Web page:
Mentions: Because two RNase PH-like domains of the PNPase protomer are related by an internal pseudo-dyad, there are potentially two sites within each protomer that could form an extended sheet-like interaction with the RNase E micro-domain; however, only the amino-terminal RNase PH sub-domain forms an interaction with RNase E. The observed stoichiometry of one PNPase monomer binding to one RNase E micro-domain in the crystal structures is consistent with data from mass spectrometry,39 and isothermal titration calorimetry, which show that one RNase E micro-domain binds to each PNPase protomer (Fig. 4). The observed binding affinity by calorimetry is roughly 0.9 μM and is therefore very weak for a macromolecular interaction. The interaction may be stronger in the context of the full-length RNase E, since that molecule is a tetramer and therefore the PNPase binding sites will be spatially co-localised.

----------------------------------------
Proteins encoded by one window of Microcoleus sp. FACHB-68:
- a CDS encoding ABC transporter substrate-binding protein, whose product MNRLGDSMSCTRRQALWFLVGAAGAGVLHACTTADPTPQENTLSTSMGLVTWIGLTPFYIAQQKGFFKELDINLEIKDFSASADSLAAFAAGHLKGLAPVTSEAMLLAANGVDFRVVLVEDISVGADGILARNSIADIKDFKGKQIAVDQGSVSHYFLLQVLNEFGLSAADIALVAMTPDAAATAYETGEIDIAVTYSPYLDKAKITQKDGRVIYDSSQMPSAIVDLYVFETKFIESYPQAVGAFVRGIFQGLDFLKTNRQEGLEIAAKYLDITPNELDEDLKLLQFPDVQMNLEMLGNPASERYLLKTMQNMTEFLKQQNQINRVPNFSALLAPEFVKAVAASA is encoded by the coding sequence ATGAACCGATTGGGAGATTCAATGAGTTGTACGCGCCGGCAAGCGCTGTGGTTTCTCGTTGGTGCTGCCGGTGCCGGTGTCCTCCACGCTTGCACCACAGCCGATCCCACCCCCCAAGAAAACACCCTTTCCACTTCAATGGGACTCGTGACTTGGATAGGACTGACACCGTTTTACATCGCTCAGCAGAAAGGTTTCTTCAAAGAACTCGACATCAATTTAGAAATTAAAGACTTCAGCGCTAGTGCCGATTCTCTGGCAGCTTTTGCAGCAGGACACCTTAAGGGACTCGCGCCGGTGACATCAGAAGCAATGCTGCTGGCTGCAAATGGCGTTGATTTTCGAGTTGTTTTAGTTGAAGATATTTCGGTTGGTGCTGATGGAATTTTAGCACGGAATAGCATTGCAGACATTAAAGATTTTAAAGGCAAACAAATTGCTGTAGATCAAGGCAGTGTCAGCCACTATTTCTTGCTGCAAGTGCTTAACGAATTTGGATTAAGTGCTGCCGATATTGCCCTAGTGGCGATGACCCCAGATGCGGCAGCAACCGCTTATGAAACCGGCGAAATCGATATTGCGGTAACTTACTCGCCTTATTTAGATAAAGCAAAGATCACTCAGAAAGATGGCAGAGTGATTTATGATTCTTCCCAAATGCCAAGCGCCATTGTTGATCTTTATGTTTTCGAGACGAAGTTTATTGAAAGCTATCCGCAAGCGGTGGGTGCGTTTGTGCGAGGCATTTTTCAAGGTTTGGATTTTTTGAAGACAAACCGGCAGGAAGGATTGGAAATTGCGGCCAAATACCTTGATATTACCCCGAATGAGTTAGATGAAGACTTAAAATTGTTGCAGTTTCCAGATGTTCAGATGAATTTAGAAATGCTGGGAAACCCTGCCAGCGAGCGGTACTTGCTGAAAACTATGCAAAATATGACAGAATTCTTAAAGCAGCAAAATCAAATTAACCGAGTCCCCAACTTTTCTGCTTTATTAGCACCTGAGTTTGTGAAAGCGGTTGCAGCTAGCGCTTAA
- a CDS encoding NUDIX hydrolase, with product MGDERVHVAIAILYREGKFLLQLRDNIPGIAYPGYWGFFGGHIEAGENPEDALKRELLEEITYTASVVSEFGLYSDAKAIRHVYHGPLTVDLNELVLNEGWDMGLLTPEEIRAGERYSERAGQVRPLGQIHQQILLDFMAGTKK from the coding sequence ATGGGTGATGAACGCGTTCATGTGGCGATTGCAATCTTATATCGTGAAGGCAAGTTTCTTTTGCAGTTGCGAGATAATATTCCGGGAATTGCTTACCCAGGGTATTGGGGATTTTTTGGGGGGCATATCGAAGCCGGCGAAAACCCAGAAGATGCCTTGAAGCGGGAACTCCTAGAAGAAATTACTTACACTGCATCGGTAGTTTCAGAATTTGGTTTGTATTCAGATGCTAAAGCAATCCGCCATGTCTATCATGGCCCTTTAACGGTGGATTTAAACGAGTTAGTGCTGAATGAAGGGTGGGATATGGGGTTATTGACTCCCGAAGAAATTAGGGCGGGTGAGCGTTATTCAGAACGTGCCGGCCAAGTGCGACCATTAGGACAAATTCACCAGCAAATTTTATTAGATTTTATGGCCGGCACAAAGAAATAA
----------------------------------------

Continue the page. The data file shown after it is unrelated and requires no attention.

Crystal structure of Escherichia coli polynucleotide phosphorylase core bound to RNase E, RNA and manganese: implications for catalytic mechanism and RNA degradosome assembly.

Nurmohamed S, Vaidialingam B, Callaghan AJ, Luisi BF - J. Mol. Biol. (2009)

Calorimetric analysis of the interaction of E. coli PNPase and RNase E recognition micro-domain (residues 1021–1061). Top panel: The isothermal calorimetry profile showing the heat released upon titrating RNase E micro-domain with PNPase core. Bottom panel: The integrated heats after correction for heat of dilution. The data are best fit with a single binding site model, yielding parameters N =  1.02  ±  0.02, Ka 9.56 ( ±  0.71) × 105 M-1, ΔH =  –21.48  ±  0.52 kcal mol–1, ΔS = -44.7 cal mol–1 K–1.